News Article

latest news in employment law

Changes To Employment Law Through Their First Reading

Published 01 Aug 2010

The Government has proposed two Bills. One relates to the Employment Relations Act 2000 and the other relates to the Holidays Act 2003. please proceed with caution.

Our best guess is the legislation will be passed into law this year and come into force 1st April 2011. We (EAL) will hold seminars on the changes, probably in February 2011, but certainly as soon as we know the actual wording of the Acts.

Confused? We note the news media - the Government and other Authorities refer to a proposed amendment to a 'Probationary Period' referring to clauses for new employees (and for Employers to have in their employment agreements). This is causing serious confusion. In the hope we can help - let's explain:

There is - and was - a Probationary Period that could (and can) be included in the employment agreement. The Probationary Period can be extended assuming the Individual Employment Agreement says it can. Probationary Periods are usually 3 months in term. Normal procedures of dismissal apply. It is a period of assessment.

Then there is the 90 Day Trial Period and this is a different term and a different clause altogether. An Employment Relations Authority member has referred to the two terms as 'synonymous.' We don't. To hold the 90 Day Trial Period an employer currently must have 'less than 20 employees'. The 90 Day trial Period cannot be extended and the employee must agree for it to be included in the Individual Employment Agreement. Only 'new' employees can be subjected to a 90 Day Trial. We now advise that employers do not put both a 90 Day Trial Period and a Probationary clause in the IEA. We advise to have one or the other. 90 Day Trial Periods now require reasons to be given when notice of dismissal is given. The employee cannot raise a Personal Grievance if all of the employer's actions comply. It is however, illegal to discriminate, disadvantage or harass during a 90 Day Trial Period. Please phone EAL for advice 0800 15 8000.

All of the proposed changes tabled will require close scrutiny when the Bills become law. We will advise our clients when the actual wording is finalised. In between time – nothing has changed.

It Isn't Law Yet
The main proposed changes affecting employment are not passed into law yet. The proposed changes include:
  • The Holidays Bill - Employers may be able to insist on a doctor's certificate for just one day's illness (the employer pays the medical professional) – it suggests the 4th week's annual holiday may be traded for cash if the employee requests it and – employers can opt out of the negotiation through an IEA clause so they are not put under pressure to agree to pay. Employers can decide, if the employer & employee cannot agree which day will be the 'alternative holiday' after a Public Holiday has been worked.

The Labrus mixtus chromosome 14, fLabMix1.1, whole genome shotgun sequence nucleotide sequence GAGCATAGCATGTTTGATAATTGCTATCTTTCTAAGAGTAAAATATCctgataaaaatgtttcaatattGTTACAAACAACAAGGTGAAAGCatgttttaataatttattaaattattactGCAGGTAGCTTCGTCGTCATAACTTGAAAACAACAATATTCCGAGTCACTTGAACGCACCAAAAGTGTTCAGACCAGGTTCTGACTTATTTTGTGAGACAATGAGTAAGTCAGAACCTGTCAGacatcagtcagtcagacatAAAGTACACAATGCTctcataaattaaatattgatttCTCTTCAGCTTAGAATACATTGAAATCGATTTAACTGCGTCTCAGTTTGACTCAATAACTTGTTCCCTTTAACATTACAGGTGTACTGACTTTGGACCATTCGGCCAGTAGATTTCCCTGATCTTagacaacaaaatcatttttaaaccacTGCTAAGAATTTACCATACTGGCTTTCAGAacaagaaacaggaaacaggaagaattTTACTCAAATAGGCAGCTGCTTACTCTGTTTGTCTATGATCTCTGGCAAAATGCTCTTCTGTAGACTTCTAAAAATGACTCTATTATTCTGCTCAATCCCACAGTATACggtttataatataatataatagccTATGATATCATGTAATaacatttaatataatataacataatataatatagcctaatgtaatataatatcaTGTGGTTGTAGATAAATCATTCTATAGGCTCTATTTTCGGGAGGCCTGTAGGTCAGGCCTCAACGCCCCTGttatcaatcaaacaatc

• The Employment Relations Bill - The 90 Day Trial Period proposes that employers with 20 and more employees will be able to negotiate a 90 Day Trial Period with new employees - Unions may require an employer's consent to enter the place of work, consent cannot be unreasonably withheld (whatever that means) – employers may be able to negotiate directly with employees in the Collective Employment Agreement bargaining process - minor or technical errors in procedure that surface during an Employment Relations Authority dismissal inquiry may not automatically provide compensation for the employee concerned. The Bill contemplates changing the wording of criteria by which determinations are based in that “What a fair and reasonable employer 'would' have done to 'could' have done might be a more reasonable basis. There are paragraphs that can only intend to lessen the importance of 'procedures' thus suggesting 'justification' might be taken more into account than pedantic examination of the procedure used. Interestingly, employer's resources available to manage the dismissal will also be taken into account. EAL advises caution in regard to this change if it takes place – please seek advice regardless. Employers will still be required to follow a very strict procedure or risk a legal decision going against them.

There are three major errors arising which prove costly to employers.

The first error seems to be where new employees are employed with a start date in (say) three months time. The effect of this is the 90 Day Trial Period is over before the employee starts and it cannot be extended. A 90 day Trial Period begins on the day he/she is employed.

If an employer says he will employ the candidate and arranges the employee to start in 3 months time and where the employee accepts the position - the candidate's status immediately changes to that of employee. They are 'someone expecting to work for that employer' are the words courts have ruled in their interpretation of the Act.

The second error arises when the employer brings the relationship to a halt not realising the trial period is over.

The third occurrence that will cause problems is when the employer fails to explain exactly why he is bringing the relationship to an end during the 90 Day Trial Period if he/she is asked. In his latest judgement Chief Judge GL Colgan has ruled employers who are asked to give a reason for the dismissal must give the reason.

The fourth relates to employers presenting an IEA after the employee starts work. Now the employer cannot insist on or negotiate a 90 Day Trial Period. Employers must negotiate and have a signed IEA prior to offering a candidate the job.